Pole Position

“[Even] if you devoted your whole life to fly-fishing, you would just start to understand it the week before you died,” says Brevard angler Heath Cartee. Photo by Tim Robison

For a few moments, when the time is right, Heath Cartee turns from a tranquil outdoorsman into a wild-eyed drill sergeant. Anglers who hire Cartee, owner of the fly-fishing service Pisgah Outdoors in Brevard, get a salt-of-the-earth teacher who cares more for their success than anything. But it comes at a small price — because if you get a big fish on the hook, be ready for Cartee to shout instructions.

After the fish is netted, Cartee, who once worked in construction but sought a new career during last decade’s economic downturn, goes back to being happy-go-lucky. “I get excited when I catch a fish. But I get really excited when you catch a fish,” he says. “It’s that simple. I’d rather see you catch one than catch it myself.”

Cartee, 38, and his wife, Jenny, who is a potter, have two daughters. A native of Spartanburg, SC, Cartee began to fish as a young kid. At home he had an aquarium, but when he got tired of his guppies and tetras, he caught crawfish, salamanders, and shiner minnows from the creek below his home and put them in the tank. Today he pursues fish in the remote coves of local waters.

You seem to have an ideal job …
When I tell folks I’m a fly-fishing guide in the mountains of Western North Carolina and that I spend my days playing in creeks, walking through the woods … it creates the image of an idyllic existence … but life is still life, with everything that comes with it. I pay taxes, I have kids … but when I’m guiding another angler, even on a tough day, I’m happy.

Which of your own skills do you still work on?
All of it. I’m good, but I’m no master. If anyone ever tells you that they are, the only thing they have mastered is the art of lying. This is not something you win at. It’s not something you will one day reach the pinnacle of. If you started very young and devoted your whole life to this sport, you would just start to understand it and be accomplished at it the week before you died.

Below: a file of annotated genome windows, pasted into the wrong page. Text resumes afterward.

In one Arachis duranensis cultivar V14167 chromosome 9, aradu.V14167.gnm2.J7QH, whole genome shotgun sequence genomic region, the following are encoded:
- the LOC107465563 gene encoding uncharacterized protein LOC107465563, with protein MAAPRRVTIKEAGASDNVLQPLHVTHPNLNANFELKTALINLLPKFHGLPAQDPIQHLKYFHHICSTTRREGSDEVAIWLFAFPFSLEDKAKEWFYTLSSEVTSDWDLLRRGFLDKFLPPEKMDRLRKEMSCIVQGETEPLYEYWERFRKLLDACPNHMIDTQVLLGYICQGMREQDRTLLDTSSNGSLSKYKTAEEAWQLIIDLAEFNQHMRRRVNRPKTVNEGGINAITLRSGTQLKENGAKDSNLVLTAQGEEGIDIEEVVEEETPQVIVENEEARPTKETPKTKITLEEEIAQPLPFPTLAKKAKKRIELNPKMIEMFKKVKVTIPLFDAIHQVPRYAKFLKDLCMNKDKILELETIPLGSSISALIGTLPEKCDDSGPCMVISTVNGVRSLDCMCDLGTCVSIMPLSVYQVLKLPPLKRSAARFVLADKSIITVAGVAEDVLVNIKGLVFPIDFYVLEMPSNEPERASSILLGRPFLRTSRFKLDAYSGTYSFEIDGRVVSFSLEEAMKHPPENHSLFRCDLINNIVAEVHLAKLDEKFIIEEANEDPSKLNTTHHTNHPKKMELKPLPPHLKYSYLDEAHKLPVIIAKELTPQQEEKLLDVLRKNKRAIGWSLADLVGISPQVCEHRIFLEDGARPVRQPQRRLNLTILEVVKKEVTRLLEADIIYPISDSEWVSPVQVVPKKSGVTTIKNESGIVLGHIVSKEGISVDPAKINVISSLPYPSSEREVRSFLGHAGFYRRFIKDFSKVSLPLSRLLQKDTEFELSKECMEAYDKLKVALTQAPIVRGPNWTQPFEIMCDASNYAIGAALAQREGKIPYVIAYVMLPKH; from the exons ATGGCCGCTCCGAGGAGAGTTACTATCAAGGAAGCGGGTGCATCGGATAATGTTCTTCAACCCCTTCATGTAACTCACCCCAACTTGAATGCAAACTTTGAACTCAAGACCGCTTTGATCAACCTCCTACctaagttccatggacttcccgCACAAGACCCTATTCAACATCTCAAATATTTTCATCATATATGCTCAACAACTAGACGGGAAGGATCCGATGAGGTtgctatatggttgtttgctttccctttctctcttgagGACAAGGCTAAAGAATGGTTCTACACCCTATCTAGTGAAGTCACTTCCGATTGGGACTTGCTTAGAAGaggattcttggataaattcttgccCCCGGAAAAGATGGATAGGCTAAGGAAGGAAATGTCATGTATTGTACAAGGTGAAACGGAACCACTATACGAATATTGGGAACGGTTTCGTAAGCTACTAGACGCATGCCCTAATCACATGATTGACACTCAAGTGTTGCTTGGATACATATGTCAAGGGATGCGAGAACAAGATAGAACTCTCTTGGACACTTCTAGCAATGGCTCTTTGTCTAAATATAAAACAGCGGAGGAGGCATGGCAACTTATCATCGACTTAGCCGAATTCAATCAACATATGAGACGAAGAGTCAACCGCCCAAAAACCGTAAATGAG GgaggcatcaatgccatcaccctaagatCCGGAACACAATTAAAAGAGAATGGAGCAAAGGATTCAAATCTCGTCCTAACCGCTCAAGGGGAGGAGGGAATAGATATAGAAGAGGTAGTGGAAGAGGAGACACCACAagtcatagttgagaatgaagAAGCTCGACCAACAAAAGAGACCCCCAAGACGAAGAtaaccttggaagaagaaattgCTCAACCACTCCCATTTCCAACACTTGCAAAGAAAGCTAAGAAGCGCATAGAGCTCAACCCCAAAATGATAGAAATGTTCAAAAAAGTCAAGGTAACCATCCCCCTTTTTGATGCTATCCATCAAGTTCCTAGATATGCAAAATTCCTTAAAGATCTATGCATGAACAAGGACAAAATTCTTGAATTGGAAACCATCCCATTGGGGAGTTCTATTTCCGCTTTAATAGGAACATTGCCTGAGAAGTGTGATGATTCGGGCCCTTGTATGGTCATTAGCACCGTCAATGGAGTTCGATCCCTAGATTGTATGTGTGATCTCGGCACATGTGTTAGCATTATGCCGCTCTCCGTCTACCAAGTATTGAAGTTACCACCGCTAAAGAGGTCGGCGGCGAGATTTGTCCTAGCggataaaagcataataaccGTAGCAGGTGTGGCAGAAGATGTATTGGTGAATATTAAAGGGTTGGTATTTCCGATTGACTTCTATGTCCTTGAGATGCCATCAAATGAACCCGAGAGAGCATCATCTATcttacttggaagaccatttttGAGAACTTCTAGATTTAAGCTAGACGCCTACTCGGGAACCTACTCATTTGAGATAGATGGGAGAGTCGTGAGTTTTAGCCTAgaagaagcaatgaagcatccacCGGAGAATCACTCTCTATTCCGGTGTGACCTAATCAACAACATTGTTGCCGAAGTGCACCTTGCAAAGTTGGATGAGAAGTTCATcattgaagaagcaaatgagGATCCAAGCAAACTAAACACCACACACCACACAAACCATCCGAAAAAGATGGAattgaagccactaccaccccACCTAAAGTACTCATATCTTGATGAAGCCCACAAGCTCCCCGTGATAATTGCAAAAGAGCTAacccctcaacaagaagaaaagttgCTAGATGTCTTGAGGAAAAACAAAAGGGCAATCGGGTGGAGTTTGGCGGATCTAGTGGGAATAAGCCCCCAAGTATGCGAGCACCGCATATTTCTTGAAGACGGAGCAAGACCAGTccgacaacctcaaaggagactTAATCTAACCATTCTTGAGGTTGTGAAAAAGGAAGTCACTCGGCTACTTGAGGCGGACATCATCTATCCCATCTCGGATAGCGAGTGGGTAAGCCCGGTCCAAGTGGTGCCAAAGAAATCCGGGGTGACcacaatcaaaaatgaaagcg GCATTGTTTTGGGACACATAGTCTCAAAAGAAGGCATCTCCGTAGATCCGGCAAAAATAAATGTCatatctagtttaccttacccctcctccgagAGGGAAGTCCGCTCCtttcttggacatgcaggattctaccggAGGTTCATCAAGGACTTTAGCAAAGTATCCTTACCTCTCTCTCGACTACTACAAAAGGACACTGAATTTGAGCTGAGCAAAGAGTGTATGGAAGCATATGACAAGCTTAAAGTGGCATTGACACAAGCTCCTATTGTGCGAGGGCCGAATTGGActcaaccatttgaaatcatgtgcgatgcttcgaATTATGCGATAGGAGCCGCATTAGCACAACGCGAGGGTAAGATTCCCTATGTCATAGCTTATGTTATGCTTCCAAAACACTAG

How did you learn to guide?
By doing it. That’s the only way.

What rivers do you like to fish?
Anything that’s difficult. Davidson River trout are the most persnickety bunch of fish you’ll find in a thousand miles. My 5-year-old is less picky about what she eats than those fish. I also like fish that are really easy to catch, but difficult to get to. Backcountry fishing starts up when the big rivers get a little warm, and combining a fishing trip with a scenic hike and maybe a waterfall or two is a pretty good summer day.

What’s something funny that’s happened on a trip?
I once had a guy spend 10 minutes telling me how great I was and how impressed he was with my knowledge of fish and water and my abilities with a fly rod. I normally don’t ask, but that day after he was done, I turned to him and asked what he did for a living. “Oh, I’m just a heart surgeon,” he said. I thought it was pretty funny that someone who saves lives for a living was that impressed by some dirt bag with an overpriced fishing pole.

For more information about Heath Cartee, see pisgahoutdoors.com. On Saturday, May 6, Oskar Blues Brewery (342 Mountain Industrial Drive in Brevard) hosts the Fly-Fishing Film Tour, a series of traveling documentary footage from around the world. 8pm. Free. See http://flyfilmtour.com for details.

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